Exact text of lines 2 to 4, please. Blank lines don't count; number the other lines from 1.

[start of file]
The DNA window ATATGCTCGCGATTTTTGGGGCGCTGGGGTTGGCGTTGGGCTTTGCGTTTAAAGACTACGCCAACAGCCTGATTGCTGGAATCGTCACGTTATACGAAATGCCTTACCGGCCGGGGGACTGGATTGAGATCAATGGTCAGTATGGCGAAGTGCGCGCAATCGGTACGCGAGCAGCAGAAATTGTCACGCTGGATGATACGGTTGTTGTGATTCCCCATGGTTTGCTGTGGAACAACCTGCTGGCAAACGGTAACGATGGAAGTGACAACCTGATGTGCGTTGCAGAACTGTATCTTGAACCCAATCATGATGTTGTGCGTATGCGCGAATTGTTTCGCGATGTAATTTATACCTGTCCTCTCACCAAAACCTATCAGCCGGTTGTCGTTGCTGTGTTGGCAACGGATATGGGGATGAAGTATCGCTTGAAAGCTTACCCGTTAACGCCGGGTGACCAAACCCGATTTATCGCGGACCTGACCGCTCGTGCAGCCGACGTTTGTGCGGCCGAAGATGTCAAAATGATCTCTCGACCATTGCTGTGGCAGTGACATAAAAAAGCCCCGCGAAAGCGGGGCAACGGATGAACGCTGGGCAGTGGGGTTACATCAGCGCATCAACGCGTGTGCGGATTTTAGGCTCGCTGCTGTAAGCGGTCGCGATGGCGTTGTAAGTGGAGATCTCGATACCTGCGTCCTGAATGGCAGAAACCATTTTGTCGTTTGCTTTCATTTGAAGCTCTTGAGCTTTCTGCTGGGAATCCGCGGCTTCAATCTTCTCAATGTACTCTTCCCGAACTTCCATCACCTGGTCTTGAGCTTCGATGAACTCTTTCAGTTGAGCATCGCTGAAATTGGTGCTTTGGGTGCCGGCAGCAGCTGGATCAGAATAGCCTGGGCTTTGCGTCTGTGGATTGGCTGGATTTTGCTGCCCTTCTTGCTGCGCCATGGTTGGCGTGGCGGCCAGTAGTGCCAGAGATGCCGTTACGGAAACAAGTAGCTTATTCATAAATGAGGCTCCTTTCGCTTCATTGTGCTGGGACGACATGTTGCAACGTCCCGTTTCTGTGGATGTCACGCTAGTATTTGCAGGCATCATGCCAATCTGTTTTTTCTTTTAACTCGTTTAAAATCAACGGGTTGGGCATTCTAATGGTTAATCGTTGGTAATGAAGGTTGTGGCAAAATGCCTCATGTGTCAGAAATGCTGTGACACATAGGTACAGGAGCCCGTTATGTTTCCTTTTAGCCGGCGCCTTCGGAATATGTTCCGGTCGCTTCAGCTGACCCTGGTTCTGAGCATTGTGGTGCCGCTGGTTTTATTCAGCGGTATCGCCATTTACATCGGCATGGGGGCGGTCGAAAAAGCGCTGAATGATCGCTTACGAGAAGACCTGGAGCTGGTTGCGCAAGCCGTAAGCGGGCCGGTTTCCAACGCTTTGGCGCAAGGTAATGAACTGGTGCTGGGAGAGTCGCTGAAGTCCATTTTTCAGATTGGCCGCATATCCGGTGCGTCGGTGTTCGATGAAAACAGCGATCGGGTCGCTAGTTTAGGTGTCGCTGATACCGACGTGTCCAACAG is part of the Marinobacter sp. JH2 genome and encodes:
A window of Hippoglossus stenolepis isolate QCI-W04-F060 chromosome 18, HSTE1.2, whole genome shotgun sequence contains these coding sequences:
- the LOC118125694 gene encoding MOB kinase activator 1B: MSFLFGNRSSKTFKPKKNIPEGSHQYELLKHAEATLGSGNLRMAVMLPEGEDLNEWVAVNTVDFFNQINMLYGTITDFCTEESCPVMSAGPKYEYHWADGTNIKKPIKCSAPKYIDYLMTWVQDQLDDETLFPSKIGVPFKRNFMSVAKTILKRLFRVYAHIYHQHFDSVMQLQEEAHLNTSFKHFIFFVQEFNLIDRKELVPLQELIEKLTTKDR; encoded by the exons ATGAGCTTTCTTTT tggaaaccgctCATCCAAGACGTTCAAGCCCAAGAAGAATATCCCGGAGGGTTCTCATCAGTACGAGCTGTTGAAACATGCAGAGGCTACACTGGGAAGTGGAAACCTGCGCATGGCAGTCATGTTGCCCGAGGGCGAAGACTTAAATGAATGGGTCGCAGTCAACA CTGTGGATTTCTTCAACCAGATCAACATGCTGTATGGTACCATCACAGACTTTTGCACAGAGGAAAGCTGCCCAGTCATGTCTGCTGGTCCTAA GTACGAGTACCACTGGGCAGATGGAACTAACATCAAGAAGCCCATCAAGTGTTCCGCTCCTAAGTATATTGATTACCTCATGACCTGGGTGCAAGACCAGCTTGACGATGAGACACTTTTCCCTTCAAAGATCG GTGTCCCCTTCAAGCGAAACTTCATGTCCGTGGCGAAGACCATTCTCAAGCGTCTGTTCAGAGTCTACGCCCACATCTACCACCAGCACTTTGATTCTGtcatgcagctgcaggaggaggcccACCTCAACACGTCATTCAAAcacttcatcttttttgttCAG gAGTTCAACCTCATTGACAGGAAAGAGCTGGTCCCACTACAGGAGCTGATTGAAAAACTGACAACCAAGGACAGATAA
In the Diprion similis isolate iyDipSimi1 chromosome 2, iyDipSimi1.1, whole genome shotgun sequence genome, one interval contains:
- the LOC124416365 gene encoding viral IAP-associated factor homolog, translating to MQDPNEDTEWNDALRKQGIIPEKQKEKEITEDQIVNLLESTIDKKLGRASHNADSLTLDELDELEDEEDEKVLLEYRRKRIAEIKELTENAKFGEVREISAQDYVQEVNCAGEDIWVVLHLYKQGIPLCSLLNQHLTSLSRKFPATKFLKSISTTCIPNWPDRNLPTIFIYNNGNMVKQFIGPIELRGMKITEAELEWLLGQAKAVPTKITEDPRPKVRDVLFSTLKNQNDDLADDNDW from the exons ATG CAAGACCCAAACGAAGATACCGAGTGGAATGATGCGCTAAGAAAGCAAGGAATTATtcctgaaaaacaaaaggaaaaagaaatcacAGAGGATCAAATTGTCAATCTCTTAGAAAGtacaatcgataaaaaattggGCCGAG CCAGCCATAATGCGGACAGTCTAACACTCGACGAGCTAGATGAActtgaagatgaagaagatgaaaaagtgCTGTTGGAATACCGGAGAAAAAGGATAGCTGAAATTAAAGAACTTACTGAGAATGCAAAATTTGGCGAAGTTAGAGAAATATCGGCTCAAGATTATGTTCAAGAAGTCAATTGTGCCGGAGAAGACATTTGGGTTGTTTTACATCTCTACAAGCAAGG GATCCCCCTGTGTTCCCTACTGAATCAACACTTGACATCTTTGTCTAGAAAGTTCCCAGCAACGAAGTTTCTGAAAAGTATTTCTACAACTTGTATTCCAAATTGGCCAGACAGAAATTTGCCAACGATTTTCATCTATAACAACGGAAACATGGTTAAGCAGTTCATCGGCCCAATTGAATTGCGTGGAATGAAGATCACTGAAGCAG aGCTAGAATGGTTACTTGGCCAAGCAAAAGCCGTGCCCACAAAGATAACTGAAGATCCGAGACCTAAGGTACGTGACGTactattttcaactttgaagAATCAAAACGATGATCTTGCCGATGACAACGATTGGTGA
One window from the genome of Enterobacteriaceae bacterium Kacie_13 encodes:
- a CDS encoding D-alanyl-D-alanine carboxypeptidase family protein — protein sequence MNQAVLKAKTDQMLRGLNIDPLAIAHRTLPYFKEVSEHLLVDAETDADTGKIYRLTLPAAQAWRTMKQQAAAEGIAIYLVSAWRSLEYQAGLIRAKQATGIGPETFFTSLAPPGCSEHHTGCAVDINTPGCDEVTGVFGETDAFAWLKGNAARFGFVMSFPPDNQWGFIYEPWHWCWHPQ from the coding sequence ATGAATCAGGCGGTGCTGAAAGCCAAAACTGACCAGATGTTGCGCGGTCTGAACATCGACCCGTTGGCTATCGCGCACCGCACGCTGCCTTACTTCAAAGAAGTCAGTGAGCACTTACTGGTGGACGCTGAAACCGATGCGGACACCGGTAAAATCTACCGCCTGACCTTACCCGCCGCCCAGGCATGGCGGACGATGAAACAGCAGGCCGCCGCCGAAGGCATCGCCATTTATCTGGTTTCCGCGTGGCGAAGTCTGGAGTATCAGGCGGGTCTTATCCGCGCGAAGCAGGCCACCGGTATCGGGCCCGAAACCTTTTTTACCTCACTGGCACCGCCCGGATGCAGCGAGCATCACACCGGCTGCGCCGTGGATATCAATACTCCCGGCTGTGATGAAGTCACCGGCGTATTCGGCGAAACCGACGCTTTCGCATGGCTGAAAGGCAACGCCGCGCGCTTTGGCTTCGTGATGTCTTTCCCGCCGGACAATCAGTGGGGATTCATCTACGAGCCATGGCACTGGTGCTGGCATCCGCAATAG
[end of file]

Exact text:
A window of Hippoglossus stenolepis isolate QCI-W04-F060 chromosome 18, HSTE1.2, whole genome shotgun sequence contains these coding sequences:
- the LOC118125694 gene encoding MOB kinase activator 1B: MSFLFGNRSSKTFKPKKNIPEGSHQYELLKHAEATLGSGNLRMAVMLPEGEDLNEWVAVNTVDFFNQINMLYGTITDFCTEESCPVMSAGPKYEYHWADGTNIKKPIKCSAPKYIDYLMTWVQDQLDDETLFPSKIGVPFKRNFMSVAKTILKRLFRVYAHIYHQHFDSVMQLQEEAHLNTSFKHFIFFVQEFNLIDRKELVPLQELIEKLTTKDR; encoded by the exons ATGAGCTTTCTTTT tggaaaccgctCATCCAAGACGTTCAAGCCCAAGAAGAATATCCCGGAGGGTTCTCATCAGTACGAGCTGTTGAAACATGCAGAGGCTACACTGGGAAGTGGAAACCTGCGCATGGCAGTCATGTTGCCCGAGGGCGAAGACTTAAATGAATGGGTCGCAGTCAACA CTGTGGATTTCTTCAACCAGATCAACATGCTGTATGGTACCATCACAGACTTTTGCACAGAGGAAAGCTGCCCAGTCATGTCTGCTGGTCCTAA GTACGAGTACCACTGGGCAGATGGAACTAACATCAAGAAGCCCATCAAGTGTTCCGCTCCTAAGTATATTGATTACCTCATGACCTGGGTGCAAGACCAGCTTGACGATGAGACACTTTTCCCTTCAAAGATCG GTGTCCCCTTCAAGCGAAACTTCATGTCCGTGGCGAAGACCATTCTCAAGCGTCTGTTCAGAGTCTACGCCCACATCTACCACCAGCACTTTGATTCTGtcatgcagctgcaggaggaggcccACCTCAACACGTCATTCAAAcacttcatcttttttgttCAG gAGTTCAACCTCATTGACAGGAAAGAGCTGGTCCCACTACAGGAGCTGATTGAAAAACTGACAACCAAGGACAGATAA
In the Diprion similis isolate iyDipSimi1 chromosome 2, iyDipSimi1.1, whole genome shotgun sequence genome, one interval contains: